3. Meditate within your heart on your bed, and be still. Selah. Make it a regular practice to take your thoughts captive to the obedience of Jesus Christ.
That way, when situations happen that can spark your anger, it will be second nature to shift your thinking to those things that are acceptable to the Lord according to Philippians 4:8:
Finally, brethren, whatever things are true, whatever things are noble, whatever things are just, whatever things are pure, whatever things are lovely, whatever things are of good report, if there is any virtue and if there is anything praiseworthy—meditate on these things.”
Take moments in your day to just “Be still and know that He is God.”
If you are always running around and don’t stop to catch your breath, then the life’s pressures can make you short-tempered and more prone to use anger as a release valve.
4. Offer the sacrifices of righteousness, And put your trust in the Lord.” You are the righteousness of God in Christ Jesus (see 2 Corinthians 5:21).
Even though it is tempting to let your flesh have its way, act in accordance with your true identity and put your flesh on the altar:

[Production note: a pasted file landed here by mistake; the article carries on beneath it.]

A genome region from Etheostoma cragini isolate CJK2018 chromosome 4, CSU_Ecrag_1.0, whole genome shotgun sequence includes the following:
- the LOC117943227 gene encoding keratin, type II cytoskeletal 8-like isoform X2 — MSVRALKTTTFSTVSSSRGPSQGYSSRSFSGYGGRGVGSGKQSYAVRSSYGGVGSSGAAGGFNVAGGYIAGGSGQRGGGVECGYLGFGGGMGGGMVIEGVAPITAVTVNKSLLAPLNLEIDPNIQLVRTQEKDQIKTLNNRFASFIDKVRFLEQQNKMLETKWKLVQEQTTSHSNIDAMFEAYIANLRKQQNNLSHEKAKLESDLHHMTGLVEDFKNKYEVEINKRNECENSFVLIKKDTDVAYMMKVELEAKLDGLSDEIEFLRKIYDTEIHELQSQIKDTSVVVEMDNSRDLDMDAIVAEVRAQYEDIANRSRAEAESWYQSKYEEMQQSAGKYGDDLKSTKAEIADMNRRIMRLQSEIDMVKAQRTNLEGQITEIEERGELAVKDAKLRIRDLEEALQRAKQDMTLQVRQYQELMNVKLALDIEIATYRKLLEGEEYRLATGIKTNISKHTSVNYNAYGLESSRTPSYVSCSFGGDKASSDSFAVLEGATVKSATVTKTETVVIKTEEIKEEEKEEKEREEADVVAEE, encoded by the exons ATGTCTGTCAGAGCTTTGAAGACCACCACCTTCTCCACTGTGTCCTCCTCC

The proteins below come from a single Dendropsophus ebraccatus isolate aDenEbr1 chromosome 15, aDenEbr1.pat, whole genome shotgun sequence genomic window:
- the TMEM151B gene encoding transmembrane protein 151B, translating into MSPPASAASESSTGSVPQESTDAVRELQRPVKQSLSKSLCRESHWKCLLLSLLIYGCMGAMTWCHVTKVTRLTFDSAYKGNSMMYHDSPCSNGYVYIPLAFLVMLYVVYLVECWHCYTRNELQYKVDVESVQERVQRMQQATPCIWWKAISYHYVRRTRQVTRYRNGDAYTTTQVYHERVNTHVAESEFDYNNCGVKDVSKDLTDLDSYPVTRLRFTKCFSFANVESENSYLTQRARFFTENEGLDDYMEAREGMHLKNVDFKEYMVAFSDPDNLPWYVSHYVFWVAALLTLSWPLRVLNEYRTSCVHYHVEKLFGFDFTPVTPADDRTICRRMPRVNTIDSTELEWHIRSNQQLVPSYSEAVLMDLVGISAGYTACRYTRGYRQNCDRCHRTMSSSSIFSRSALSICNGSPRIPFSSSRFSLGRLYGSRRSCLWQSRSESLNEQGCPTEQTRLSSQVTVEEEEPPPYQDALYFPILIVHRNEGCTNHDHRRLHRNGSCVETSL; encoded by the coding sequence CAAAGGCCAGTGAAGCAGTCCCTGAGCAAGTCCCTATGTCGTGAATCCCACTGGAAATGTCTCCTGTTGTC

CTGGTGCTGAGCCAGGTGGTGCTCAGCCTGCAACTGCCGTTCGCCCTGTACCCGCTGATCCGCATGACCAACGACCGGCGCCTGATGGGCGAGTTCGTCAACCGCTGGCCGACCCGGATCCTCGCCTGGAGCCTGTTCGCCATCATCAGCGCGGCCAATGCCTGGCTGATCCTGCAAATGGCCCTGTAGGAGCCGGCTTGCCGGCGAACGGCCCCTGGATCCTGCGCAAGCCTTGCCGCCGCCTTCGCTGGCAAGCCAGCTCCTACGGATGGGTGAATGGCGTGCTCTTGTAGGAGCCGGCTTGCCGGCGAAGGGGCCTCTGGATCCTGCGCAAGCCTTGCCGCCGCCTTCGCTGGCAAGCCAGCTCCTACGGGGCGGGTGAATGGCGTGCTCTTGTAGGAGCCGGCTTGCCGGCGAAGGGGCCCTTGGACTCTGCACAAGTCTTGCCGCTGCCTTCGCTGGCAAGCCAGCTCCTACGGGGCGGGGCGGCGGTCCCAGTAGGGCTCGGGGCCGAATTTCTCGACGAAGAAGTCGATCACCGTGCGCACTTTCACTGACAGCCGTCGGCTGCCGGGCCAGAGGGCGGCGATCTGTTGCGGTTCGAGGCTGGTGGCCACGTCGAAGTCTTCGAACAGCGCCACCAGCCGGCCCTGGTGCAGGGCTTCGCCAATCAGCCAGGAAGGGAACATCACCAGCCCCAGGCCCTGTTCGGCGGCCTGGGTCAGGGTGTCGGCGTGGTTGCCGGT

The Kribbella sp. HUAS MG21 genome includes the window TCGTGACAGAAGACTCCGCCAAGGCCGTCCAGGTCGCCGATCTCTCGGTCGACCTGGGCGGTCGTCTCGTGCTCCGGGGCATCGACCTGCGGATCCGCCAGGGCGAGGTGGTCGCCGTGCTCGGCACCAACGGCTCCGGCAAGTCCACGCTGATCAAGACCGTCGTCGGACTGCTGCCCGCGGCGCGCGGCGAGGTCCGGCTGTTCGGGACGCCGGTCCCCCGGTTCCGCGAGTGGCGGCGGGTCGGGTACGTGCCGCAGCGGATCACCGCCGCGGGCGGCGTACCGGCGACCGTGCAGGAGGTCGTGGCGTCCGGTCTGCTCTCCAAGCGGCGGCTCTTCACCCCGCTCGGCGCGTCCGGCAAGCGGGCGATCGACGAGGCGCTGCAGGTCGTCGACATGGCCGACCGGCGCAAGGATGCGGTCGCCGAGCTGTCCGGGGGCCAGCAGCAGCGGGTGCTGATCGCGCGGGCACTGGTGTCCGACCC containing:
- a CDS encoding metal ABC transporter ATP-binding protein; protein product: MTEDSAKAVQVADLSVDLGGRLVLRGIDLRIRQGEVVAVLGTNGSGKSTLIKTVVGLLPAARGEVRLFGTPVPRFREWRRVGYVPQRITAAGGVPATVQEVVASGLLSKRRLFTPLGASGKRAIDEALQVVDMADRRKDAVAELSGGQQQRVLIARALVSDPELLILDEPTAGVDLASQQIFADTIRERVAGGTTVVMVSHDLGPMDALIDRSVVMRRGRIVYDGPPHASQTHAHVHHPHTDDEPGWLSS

I beseech you therefore, brethren, by the mercies of God, that you present your bodies a living sacrifice, holy, acceptable to God, which is your reasonable service. And do not be conformed to this world, but be transformed by the renewing of your mind, that you may prove what is that good and acceptable and perfect will of God (Romans 12).”
Trust that if justice must be meted out, God will vindicate you:
Beloved, do not avenge yourselves, but rather give place to wrath; for it is written, “Vengeance is Mine, I will repay,” says the Lord (Romans 12:19).”
The way to give place to wrath is to bring it under the Lord’s authority in prayer. Let Him give you wisdom as to how to deal with your anger in a way that pleases Him.
Only then can you experience His peace, which surpasses all understanding. His peace will guard your heart and mind through Christ Jesus.